Opening day was prolonged due to cold water shrimp kill this winter
South Carolinians can breathe a sigh of relief: fresh, locally caught shrimp could soon be returning to coastal docks.
At 8 a.m. on Tuesday, June 19, 2018, commercial shrimp trawling opened in all legal South Carolina waters. Georgia state waters opened at the same time.
The season opening comes about a month later than average, after a cold winter killed off the majority of the overwintering white shrimp that normally make up the spring crop.
“The smaller number of white shrimp we have seen recently have been spawning, some more than once,” said Mel Bell, director of SCDNR’s Office of Fisheries Management. “Hopefully we will have a good run of brown shrimp to get us into the summer, and an abundant crop of white shrimp this fall.”
In January 2018, the Southeast experienced a stretch of abnormally low temperatures. Temperatures dropped below 48 degrees Fahrenheit in Charleston Harbor, an important threshold below which shrimp start to die. For three weeks, water temperatures remained below 48 degrees, killing most of the shrimp spending the winter in South Carolina waters.
SCDNR officials immediately closed state waters to trawling and requested that federal counterparts at NOAA Fisheries do the same in federal waters (>3 miles offshore) in order to protect the surviving shrimp.
Since then, SCDNR biologists have been closely monitoring the situation with shrimp trawls several times a month – and unsurprisingly, they’ve been reporting below-average numbers of white shrimp. In addition to the low numbers, the cold water temperatures may have put shrimp development behind schedule.
“Cold January temperatures greatly reduced the spring crop, but our monitoring efforts show that brown shrimp are developing, and the juvenile white shrimp that will make up the fall crop are already beginning to grow in the tidal creeks that serve as their nursery grounds,” said SCDNR assistant marine scientist Dr. Michael Kendrick.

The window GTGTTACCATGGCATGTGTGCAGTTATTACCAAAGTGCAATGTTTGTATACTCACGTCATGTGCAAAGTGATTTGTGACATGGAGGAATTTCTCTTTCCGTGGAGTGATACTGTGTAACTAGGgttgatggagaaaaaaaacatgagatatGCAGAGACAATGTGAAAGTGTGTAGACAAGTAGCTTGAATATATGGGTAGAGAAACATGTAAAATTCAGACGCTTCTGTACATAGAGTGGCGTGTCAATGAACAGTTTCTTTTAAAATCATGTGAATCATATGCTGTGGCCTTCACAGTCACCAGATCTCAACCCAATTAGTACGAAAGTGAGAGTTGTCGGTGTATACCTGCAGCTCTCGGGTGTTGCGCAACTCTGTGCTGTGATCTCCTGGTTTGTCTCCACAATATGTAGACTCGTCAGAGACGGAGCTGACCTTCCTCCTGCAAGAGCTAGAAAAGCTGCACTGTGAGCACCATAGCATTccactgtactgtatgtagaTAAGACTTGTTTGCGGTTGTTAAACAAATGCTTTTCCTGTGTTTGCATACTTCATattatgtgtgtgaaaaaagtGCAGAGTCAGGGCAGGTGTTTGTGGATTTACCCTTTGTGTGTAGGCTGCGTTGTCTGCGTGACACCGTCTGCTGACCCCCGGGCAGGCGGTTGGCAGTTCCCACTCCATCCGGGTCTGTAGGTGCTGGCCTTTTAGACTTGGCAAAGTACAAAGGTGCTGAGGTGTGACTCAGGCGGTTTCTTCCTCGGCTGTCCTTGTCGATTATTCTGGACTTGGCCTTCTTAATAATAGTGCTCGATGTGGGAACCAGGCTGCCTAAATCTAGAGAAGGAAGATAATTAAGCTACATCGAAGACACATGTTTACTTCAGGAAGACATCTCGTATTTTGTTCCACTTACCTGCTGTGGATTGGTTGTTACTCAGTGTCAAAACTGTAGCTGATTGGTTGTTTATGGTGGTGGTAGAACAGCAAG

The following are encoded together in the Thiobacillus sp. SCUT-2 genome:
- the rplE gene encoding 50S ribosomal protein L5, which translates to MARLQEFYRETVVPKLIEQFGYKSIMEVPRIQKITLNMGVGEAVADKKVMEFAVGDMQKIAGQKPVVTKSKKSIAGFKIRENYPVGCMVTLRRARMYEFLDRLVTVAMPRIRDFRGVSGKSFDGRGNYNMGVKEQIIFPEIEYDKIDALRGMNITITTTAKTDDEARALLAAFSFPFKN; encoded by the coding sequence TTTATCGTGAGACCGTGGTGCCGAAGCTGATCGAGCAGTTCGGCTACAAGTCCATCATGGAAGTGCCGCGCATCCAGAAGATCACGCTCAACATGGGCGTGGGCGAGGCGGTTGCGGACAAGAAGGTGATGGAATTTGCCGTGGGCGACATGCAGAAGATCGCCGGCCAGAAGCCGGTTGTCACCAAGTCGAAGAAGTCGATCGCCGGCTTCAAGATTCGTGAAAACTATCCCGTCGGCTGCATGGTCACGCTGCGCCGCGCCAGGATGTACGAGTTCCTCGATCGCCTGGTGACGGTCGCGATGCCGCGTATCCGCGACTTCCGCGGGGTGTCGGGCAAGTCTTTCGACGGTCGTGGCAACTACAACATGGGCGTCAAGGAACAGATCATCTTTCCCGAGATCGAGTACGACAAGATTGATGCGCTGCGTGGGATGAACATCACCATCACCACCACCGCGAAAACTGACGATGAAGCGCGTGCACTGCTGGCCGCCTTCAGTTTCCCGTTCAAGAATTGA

South Carolina’s commercial shrimp calendar has three peak periods. In the spring, shrimpers typically capitalize on the influx of roe white shrimp, large, early-season shrimp that generally fetch higher prices and generate the most value for fishing effort. These were the shrimp affected by the low temperatures, which were largely absent from our waters this spring. The summer months are defined by a peak in brown shrimp, which are similar to white shrimp in size and taste. Brown shrimp, fortunately, were not likely impacted by the cold January, although their average size remained a bit smaller than average as of mid-June. In the fall and into winter, shrimpers bring in a second crop of white shrimp – this time the offspring of the spring roe shrimp.
Because the size of the fall crop depends on successful spawning by the spring shrimp, SCDNR officials do not open the spring trawling season until they have evidence that the majority of white shrimp have spawned. Federal waters adjacent to South Carolina waters reopened to shrimp trawling on Wednesday, June 13, 2018; state waters will now follow on June 19.
One bright spot this season is that shrimp are prolific spawners — a single female can produce millions of eggs. A cold winter, therefore, does not doom the success of the fall white shrimp crop. But harvest may be slow until brown shrimp return in larger numbers to coastal waters.
“The industry will need to see what things look like this week and determine if they want to harvest or not,” Bell said. “The boats need to be able to land enough product with enough value to make trips profitable.”